Change of Name

Name Change of a Child

Many circumstances arise in which one or both parents may want to legally change a child’s name. If the name change is agreed to by the parents, the court-ordered name change can be accomplished quickly and relatively inexpensively. However, if the name change is not agreed to by the parties, a contested court hearing may be necessary to resolve the issue.

If the child whose name is sought to be changed is 10 years of age or older, the child’s written consent to the name change must be included in the original petition. Of the child consents to the name change, it is highly likely the Court will grant the name change, even if one parent objects to the change.

Name Change of an Adult

An adult may change his name in Texas for virtually any reason, unless the Court finds for some reason that the requested change is not in the public interest. The petition must include a fingerprint card acceptable to the the Department of Public Safety and to the Federal Bureau of Investigation.

If the person seeking a name change has final felony conviction, the Court may (but is not required to) grant the name change ONLY if:

(1) the person seeking the name change (1) has received a certificate of discharge by the Texas Department of Criminal Justice or completed a period of community supervision or juvenile probation ordered by a court AND not less than two years have passed from the date of the receipt of discharge or completion of community supervision or juvenile probation; OR

(2) been pardoned.

If the person seeking the name change is subject to the registration requirements of Chapter 62, Code of Criminal Procedure (i.e., sex offenders), in addition to meeting the requirements set out above, the person seeking the name change must also provide the Court with proof that the person has notified the appropriate local law enforcement authority of the proposed name change.

If you want to know more about family law in general, you are invited to consult the Texas Family Code which contains most of the laws which govern divorces and other family law matters in the State of Texas. Please be aware that the version of the Texas Family Code to which this hyperlink takes you is the most current version available online (2006), but is subject to legislative changes every two years (and sometimes even more often). Therefore, you should not take any action (or fail to take any action) based on the information you find in that version unless you have first received advice from an attorney of your choice and verified that the relevant section of the Texas Family Code is the most current.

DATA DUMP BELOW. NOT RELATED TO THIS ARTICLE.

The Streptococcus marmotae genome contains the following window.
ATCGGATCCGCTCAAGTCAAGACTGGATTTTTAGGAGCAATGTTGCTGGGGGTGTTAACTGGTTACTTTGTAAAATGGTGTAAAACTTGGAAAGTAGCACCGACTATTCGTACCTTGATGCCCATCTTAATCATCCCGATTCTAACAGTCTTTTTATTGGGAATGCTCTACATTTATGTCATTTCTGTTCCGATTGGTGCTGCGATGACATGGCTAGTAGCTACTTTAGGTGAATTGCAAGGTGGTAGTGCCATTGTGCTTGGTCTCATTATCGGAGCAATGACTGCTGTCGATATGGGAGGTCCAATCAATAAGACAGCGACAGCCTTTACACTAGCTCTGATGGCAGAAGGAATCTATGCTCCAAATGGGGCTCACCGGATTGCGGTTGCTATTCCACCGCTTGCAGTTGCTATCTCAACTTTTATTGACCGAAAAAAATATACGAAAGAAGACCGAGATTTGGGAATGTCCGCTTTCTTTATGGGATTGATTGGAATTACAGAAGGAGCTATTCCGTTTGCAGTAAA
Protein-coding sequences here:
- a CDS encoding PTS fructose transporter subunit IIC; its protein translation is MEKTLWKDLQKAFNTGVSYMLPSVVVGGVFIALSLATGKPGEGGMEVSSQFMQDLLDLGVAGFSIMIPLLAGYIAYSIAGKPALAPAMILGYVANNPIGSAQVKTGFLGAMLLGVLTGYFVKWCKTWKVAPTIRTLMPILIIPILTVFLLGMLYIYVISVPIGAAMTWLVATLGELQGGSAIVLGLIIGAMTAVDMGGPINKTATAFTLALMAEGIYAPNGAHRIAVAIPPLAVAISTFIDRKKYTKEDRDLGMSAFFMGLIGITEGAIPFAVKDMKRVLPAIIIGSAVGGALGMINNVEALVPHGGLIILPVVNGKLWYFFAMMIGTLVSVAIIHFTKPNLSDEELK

Client Reviews

Mr. Clay exceeded my expectations. I was fighting for custody and child support with a bully of an ex. He was tough with the other lawyer and made sure that I was not taken advantage of. His knowledge and experience was very apparent. I highly recommend Mr. Clay to anyone needing legal aid.

K. Aleman

Absolute pro! If you need a Lawyer that truly understand law and can answer any question you present him with, Mr. Clay is your man! I am extremely happy to have him represent me! Picking a lawyer is like picking a real estate agent. So many, so it can be hard but let me tell you I am 100% happy...

P. Martinez

Mr Clay represented me during my divorce in 2011. He was absolutely incredible throughout the entire process. He is very reasonable and is hands down one of the best attorneys in San Antonio, Texas. I highly recommend him to anyone looking for an attorney!!!!!

B. Johnson

Contact Us We’re Here to Help You

Fill out the form or call us at 210-694-5205 to schedule your free consultation.

* Please refrain from divulging confidential, attorney-client protected information until The Law Office of J. Michael Clay can determine that doing so would not result in a conflict-of-interest between our firm and an existing or potential client.